But it is what it is. And we are left with the film. A film in which its clear none of the band members want to break up except James (in that way and the live performances alone, its basically The Last Waltz).
The Blu-Ray has the full concert, edited. That should have been the film.
3/4 – This should be perfect, but I think living through James’ ennui sucks.
K, spoiler alert: its a fucking masterpiece. God damn this is a bad ass concert.
The one thing you could always say of LCD Soundsystem leading up to this concert, James is an anal retentive dude. And it shows in the sound quality. The band is tighter than I think any band touring right now is. They had some kind of electricity here.
I think electronic music has spread out into far too many fiefdoms. It’s like everyone has to have their own little world. There should just be one electronic grouping. If you are a DJ, and you make electronic music, and its not as fucking good as what LCD Soundsystem was doing in the golden era, why bother.
I never liked the James Murphy/David Byrne comparison. Byrne is a prophet. Murphy just could see through the lens of the current era and explain it. And all of his songwriting does that. For reference, thats not a slam. Most people can’t do that at all. I looked to the man for insight, and he fucking had it in spades.
I have heaped praise on the band, and they are playing like its the end of the world. They really are hitting the shit. Got damn.
4/4 – I don’t know what else to say. This record is a masterpiece.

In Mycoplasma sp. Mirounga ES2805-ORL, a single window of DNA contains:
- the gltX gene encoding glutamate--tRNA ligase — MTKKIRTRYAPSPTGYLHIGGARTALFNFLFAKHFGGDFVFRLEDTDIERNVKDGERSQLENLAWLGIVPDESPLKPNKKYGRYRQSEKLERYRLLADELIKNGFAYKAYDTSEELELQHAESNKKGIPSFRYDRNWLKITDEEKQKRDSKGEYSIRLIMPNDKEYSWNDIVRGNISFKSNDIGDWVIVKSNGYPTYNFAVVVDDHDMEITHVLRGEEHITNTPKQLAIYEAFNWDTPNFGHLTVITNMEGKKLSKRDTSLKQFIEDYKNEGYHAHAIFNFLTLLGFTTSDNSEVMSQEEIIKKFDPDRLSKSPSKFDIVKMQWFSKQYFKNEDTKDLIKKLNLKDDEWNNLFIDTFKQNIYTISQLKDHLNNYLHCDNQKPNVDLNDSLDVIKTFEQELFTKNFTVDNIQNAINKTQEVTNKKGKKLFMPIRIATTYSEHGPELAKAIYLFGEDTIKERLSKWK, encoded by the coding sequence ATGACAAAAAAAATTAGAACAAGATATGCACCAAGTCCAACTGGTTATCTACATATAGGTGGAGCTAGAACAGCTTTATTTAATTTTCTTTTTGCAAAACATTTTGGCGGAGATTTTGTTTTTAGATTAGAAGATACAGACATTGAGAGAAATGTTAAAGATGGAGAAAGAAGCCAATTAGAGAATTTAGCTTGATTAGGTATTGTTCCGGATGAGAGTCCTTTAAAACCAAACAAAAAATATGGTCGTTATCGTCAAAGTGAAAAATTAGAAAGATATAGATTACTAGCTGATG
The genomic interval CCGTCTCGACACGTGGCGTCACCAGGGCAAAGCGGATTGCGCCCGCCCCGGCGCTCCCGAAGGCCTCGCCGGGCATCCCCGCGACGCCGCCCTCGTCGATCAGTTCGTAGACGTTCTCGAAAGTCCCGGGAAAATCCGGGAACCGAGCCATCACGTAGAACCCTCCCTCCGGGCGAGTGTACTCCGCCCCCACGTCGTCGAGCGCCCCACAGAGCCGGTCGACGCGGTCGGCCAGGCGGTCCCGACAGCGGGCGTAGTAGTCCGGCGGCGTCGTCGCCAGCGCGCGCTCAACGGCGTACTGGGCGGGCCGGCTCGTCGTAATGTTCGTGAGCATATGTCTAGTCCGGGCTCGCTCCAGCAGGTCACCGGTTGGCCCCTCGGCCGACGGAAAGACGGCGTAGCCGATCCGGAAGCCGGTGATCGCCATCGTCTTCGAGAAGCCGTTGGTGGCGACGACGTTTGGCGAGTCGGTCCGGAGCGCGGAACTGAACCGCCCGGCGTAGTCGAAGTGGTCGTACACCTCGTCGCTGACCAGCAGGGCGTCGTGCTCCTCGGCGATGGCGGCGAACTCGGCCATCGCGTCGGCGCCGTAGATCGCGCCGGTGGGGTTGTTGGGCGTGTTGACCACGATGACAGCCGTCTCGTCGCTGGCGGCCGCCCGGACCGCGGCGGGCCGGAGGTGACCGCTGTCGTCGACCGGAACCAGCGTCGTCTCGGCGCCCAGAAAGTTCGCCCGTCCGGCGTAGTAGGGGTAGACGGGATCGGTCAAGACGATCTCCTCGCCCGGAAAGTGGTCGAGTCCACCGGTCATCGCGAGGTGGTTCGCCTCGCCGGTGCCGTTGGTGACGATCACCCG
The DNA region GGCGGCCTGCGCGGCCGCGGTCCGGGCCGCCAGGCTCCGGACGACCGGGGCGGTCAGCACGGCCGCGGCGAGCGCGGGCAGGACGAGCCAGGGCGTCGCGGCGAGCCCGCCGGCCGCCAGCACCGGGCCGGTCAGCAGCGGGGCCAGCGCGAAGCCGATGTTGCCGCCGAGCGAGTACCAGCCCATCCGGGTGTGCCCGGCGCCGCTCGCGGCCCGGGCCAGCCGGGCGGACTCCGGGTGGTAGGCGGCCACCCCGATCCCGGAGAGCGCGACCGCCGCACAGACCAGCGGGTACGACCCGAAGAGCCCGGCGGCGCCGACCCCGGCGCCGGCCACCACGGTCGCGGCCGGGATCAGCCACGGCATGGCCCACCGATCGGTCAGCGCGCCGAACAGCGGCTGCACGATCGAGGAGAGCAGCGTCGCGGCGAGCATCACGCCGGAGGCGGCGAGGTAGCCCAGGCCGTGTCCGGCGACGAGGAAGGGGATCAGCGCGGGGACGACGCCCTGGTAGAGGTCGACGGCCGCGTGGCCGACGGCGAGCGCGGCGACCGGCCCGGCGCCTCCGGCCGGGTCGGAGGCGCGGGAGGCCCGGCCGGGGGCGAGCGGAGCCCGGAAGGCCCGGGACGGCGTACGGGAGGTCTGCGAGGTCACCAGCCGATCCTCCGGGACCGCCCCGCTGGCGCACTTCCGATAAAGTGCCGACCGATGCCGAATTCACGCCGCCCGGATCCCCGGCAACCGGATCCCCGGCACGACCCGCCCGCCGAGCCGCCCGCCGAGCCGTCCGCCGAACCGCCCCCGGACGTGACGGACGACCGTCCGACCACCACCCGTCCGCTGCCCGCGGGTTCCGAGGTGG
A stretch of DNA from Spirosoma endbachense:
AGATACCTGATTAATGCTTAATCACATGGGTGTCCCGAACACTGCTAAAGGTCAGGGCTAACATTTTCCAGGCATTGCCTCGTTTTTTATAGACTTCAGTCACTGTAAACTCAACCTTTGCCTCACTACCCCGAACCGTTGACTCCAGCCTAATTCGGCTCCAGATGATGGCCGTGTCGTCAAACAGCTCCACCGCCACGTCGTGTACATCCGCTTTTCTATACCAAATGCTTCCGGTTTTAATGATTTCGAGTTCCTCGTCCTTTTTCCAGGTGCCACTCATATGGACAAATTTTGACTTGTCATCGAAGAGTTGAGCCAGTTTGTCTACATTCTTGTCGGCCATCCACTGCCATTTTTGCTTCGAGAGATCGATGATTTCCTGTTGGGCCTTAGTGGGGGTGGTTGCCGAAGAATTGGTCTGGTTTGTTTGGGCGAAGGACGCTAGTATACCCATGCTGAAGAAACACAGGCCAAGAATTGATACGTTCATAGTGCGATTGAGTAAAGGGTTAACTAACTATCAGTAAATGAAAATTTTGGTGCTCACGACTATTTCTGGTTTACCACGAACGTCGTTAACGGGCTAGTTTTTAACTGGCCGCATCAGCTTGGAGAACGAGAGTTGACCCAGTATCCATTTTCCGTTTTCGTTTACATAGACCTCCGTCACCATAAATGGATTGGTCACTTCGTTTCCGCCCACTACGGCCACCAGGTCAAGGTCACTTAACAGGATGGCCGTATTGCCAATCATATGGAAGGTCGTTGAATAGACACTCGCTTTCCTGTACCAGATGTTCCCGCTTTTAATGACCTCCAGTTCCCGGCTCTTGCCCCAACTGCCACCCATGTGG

Which brings us to the unfortunate Coda to this review. They got back together 5 years later, and people lost their fucking minds. Basically accusing LCD Soundsystem and James of being money grubbing assholes. And they cut a real REAL mediocre follow up record after all of this.
There is a big cadre of internet assholes who really believe this tarnishes the whole legacy of the band.
In a way I agree, in a way I don’t. Whats created is created.
Whatever James does from here on out CANNOT make the long goodbye suck. Period.
That being said. When this film and album came out, I really thought people would treat this with the reverence The Last Waltz has. There would be cover shows playing the set list and what not.
The window for that never happened cause they fucking got back together less than 5 years later.
I think James wanted to stop. I really think the death and rebirth of LCD Soundsystem is his actual midlife crisis. I think he felt shitty (physically) for a number of years and wanted to stop. I don’t think he realized he could just as easily go on haitus.
The music itch came back to him at some point, and he recorded new stuff. Did they throw LCD Soundsystem on it because it would make the band more money? Absolutely. I do not fault them for that.
It just makes me a little sad. I wish this show did have that reverence. It never will. LCD Soundsystem could come out with 50 new records, and I think people will let this fall to the annals of history.
But, we will always have the music, and thats what counts.